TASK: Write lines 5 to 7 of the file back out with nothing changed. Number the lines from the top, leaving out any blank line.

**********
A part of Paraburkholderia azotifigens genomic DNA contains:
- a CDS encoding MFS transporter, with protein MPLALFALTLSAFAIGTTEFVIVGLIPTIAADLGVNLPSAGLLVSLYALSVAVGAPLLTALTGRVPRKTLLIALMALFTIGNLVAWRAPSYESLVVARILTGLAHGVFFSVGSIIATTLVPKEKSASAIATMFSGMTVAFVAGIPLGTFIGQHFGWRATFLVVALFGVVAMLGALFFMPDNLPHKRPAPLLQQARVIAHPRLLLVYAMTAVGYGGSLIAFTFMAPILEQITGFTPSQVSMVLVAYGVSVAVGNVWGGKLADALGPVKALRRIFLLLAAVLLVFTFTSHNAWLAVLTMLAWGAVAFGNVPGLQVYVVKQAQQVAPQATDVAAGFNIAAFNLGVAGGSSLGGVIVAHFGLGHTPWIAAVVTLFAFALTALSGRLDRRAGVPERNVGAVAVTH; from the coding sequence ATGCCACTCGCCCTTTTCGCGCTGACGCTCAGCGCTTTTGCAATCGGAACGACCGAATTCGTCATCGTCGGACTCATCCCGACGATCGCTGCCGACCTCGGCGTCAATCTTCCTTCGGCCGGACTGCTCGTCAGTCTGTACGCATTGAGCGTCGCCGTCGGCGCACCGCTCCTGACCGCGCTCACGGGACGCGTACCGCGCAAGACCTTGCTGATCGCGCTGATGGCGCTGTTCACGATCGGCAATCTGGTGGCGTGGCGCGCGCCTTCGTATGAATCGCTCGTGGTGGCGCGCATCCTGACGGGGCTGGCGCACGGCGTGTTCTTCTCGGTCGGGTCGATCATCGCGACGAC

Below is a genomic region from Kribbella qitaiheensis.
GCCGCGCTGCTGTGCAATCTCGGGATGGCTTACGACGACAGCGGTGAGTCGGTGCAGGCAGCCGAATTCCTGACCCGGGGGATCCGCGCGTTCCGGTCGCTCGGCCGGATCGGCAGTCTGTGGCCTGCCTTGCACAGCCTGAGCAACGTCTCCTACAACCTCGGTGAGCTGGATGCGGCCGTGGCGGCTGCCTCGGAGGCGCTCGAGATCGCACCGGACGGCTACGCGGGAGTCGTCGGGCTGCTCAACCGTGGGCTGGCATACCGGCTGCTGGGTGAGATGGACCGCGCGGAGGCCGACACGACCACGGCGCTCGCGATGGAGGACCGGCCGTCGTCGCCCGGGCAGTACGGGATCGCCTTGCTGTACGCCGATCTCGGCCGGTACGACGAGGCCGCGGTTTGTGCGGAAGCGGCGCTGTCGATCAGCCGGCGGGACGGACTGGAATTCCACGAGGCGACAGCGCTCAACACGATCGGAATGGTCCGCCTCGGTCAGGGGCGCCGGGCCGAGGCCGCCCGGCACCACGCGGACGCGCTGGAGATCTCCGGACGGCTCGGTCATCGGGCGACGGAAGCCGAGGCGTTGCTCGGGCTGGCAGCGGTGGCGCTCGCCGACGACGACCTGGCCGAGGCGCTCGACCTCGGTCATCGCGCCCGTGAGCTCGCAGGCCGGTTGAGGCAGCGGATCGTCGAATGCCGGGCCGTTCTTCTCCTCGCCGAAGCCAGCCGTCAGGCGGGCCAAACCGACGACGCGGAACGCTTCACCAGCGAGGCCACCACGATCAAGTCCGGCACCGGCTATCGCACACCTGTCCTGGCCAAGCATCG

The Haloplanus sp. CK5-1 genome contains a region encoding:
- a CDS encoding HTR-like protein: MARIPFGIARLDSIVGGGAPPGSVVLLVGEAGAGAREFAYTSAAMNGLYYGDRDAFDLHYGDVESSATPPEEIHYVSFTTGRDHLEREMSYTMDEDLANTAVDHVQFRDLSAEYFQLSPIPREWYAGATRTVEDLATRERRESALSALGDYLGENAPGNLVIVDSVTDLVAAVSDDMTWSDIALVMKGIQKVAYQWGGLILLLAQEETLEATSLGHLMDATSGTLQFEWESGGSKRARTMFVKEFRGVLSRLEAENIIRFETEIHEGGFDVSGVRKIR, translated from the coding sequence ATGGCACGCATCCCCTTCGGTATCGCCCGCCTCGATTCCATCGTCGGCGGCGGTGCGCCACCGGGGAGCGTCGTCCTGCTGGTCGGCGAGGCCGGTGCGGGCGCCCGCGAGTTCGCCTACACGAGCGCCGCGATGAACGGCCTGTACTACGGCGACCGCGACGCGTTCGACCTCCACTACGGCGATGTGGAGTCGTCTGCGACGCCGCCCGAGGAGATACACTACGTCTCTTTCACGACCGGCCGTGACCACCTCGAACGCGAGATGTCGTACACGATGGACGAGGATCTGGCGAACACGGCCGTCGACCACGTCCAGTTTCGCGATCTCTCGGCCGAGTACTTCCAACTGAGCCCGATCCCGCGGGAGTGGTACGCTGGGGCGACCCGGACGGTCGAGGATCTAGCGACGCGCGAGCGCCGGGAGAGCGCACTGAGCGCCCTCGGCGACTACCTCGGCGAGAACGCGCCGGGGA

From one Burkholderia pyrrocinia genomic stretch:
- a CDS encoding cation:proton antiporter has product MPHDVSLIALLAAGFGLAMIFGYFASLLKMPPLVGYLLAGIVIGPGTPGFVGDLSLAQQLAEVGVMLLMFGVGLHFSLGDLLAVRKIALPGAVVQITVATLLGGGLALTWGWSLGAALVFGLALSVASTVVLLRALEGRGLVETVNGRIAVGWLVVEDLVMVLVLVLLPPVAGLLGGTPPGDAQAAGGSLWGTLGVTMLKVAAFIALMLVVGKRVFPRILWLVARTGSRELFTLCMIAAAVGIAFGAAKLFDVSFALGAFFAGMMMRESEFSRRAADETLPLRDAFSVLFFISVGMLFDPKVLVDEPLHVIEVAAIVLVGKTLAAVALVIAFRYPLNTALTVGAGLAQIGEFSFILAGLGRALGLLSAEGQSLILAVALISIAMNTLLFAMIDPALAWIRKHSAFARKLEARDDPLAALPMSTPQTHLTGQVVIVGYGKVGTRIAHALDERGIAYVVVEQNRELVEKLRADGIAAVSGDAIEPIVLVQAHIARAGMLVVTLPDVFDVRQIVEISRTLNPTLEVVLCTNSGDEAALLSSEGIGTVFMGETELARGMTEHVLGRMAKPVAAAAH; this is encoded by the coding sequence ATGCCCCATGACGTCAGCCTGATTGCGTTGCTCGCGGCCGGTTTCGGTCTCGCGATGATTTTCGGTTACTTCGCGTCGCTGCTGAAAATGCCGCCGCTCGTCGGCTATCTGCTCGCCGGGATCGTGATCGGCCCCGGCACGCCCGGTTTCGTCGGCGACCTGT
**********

The Haloplanus sp. CK5-1 genome contains a region encoding:
- a CDS encoding HTR-like protein: MARIPFGIARLDSIVGGGAPPGSVVLLVGEAGAGAREFAYTSAAMNGLYYGDRDAFDLHYGDVESSATPPEEIHYVSFTTGRDHLEREMSYTMDEDLANTAVDHVQFRDLSAEYFQLSPIPREWYAGATRTVEDLATRERRESALSALGDYLGENAPGNLVIVDSVTDLVAAVSDDMTWSDIALVMKGIQKVAYQWGGLILLLAQEETLEATSLGHLMDATSGTLQFEWESGGSKRARTMFVKEFRGVLSRLEAENIIRFETEIHEGGFDVSGVRKIR, translated from the coding sequence ATGGCACGCATCCCCTTCGGTATCGCCCGCCTCGATTCCATCGTCGGCGGCGGTGCGCCACCGGGGAGCGTCGTCCTGCTGGTCGGCGAGGCCGGTGCGGGCGCCCGCGAGTTCGCCTACACGAGCGCCGCGATGAACGGCCTGTACTACGGCGACCGCGACGCGTTCGACCTCCACTACGGCGATGTGGAGTCGTCTGCGACGCCGCCCGAGGAGATACACTACGTCTCTTTCACGACCGGCCGTGACCACCTCGAACGCGAGATGTCGTACACGATGGACGAGGATCTGGCGAACACGGCCGTCGACCACGTCCAGTTTCGCGATCTCTCGGCCGAGTACTTCCAACTGAGCCCGATCCCGCGGGAGTGGTACGCTGGGGCGACCCGGACGGTCGAGGATCTAGCGACGCGCGAGCGCCGGGAGAGCGCACTGAGCGCCCTCGGCGACTACCTCGGCGAGAACGCGCCGGGGA

From one Burkholderia pyrrocinia genomic stretch: